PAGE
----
The community-oriented residential project in Berlin's Prenzlauer Berg district toys with the concept of threshold space - a transition that can be both indoor and outdoor. It can be used as a private or public space and can be seen as a spatial boundary as well as an inviting place to access.
A light, glass shell surrounds the four-storey living area and thus forms a threshold, a so-called buffer zone, between the public street space and the private interior. Within this shell are the communal and private areas as well as the internal open access to the four residential floors. The external access to the shared kitchen areas on the first and third floors is via the adjacent staircase.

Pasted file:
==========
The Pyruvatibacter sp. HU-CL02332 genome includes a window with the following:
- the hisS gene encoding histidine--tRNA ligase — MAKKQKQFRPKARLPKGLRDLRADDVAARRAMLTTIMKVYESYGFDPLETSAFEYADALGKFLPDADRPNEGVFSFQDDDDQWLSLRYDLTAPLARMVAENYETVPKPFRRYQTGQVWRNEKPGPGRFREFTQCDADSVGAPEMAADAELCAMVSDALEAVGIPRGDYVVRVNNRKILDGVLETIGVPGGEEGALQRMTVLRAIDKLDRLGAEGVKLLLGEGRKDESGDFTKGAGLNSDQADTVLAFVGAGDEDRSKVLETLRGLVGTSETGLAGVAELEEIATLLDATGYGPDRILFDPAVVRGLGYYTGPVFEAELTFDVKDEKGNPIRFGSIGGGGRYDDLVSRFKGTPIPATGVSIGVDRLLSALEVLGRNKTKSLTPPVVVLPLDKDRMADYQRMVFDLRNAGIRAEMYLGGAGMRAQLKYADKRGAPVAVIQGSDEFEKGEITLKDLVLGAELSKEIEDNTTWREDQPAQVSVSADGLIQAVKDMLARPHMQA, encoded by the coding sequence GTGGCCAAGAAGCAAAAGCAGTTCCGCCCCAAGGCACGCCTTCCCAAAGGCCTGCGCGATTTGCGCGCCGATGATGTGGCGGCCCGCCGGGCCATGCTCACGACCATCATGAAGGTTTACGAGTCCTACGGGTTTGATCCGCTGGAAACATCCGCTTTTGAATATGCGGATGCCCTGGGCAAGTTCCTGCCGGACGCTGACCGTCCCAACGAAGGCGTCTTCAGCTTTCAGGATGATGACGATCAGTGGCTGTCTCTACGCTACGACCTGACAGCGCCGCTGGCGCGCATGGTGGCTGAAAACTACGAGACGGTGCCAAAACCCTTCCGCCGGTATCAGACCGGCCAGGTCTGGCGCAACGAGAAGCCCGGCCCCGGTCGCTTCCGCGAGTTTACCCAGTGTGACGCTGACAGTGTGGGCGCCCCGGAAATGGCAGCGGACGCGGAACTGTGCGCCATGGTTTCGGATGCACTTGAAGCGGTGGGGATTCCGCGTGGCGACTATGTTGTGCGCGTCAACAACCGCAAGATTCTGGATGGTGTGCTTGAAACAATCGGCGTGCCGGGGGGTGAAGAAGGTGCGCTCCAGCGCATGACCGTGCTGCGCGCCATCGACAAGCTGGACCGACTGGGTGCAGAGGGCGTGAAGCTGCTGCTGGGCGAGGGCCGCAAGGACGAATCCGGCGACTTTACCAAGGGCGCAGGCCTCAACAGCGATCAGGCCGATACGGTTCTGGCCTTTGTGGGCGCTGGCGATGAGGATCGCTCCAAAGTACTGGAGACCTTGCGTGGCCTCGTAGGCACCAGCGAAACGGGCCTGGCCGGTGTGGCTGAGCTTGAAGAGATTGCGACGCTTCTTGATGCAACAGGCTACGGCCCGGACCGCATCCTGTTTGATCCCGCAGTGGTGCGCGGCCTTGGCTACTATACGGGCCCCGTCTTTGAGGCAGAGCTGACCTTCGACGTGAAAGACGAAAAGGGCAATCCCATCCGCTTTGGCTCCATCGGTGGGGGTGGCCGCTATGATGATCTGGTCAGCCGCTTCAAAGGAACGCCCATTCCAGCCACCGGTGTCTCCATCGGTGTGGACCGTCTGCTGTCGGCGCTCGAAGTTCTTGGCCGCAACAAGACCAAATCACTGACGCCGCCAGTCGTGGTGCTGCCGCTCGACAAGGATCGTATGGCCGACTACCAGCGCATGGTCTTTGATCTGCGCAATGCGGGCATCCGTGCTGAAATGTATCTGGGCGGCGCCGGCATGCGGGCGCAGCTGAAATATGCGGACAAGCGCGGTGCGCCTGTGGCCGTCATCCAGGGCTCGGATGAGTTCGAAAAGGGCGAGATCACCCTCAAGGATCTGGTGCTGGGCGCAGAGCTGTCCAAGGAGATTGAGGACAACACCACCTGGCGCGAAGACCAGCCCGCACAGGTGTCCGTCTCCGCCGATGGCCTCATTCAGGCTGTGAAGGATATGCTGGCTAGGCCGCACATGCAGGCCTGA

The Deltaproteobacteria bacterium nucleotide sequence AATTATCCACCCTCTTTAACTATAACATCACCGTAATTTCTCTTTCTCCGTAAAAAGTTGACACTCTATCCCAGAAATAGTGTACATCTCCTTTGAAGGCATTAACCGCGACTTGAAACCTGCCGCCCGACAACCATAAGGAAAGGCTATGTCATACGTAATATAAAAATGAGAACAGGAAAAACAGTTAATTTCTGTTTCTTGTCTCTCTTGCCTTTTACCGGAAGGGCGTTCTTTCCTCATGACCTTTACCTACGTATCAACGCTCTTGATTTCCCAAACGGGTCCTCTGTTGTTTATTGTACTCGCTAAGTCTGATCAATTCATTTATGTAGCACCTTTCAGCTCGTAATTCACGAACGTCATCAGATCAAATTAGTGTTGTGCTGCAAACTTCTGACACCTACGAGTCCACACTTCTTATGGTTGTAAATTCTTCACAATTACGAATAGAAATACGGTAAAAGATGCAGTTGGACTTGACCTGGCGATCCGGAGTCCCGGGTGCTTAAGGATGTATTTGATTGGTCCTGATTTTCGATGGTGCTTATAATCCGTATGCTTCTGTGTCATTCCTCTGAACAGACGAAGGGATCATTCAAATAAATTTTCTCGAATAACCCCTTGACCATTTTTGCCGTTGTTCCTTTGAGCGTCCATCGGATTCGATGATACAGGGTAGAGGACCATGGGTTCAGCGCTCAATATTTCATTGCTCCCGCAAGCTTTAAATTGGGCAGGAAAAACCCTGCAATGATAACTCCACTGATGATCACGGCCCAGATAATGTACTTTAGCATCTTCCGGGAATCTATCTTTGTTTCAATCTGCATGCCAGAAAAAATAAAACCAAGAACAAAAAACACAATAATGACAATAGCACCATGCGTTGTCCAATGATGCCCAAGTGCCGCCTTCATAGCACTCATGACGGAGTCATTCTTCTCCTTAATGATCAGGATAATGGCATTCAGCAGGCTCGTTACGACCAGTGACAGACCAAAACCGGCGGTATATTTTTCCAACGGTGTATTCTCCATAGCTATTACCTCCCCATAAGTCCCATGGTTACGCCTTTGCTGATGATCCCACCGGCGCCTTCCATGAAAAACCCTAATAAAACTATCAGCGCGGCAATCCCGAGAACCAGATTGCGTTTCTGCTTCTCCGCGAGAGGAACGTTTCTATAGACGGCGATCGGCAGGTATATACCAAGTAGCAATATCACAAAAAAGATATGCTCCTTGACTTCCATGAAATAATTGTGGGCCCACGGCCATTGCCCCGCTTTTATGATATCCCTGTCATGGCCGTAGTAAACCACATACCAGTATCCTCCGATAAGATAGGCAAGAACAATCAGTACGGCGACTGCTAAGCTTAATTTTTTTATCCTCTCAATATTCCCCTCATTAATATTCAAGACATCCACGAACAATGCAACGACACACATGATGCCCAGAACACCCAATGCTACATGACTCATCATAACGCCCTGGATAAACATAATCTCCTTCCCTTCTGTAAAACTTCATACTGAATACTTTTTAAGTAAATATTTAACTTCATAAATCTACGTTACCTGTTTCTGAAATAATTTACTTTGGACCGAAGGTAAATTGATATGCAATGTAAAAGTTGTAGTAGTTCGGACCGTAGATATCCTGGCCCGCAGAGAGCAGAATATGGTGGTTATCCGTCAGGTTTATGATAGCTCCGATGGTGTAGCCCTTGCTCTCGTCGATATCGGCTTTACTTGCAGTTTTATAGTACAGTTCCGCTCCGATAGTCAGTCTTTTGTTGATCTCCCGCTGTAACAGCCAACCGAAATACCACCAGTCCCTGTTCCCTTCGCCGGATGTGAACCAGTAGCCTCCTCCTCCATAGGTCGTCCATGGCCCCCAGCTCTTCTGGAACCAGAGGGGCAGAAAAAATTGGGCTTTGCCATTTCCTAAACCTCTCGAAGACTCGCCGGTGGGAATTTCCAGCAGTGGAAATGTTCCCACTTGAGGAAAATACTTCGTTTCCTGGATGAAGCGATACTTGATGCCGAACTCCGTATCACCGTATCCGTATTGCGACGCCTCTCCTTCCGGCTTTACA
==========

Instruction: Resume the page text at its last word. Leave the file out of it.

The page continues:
The private living quarters consist of wooden boxes stacked on top of each other, which have a closed character. Diffuse daylight penetrates the interior through frosted glass panes on the side of the wooden box facing the outer façade. Openings on this side provide natural ventilation, while a wooden sliding door provides access to the box. In order to guarantee the possibility of retreat and privacy, the box is separated from the threshold space by a double sliding door - a glass one inside and a wooden one outside.
The boxes can be combined as needed, creating a variety of different apartment sizes. The adjoining surface of the threshold space is also allocated to each box living space. This intermediate area is either automatically separated from the rest of the room by the position of the box or curtains are used to create visual separation.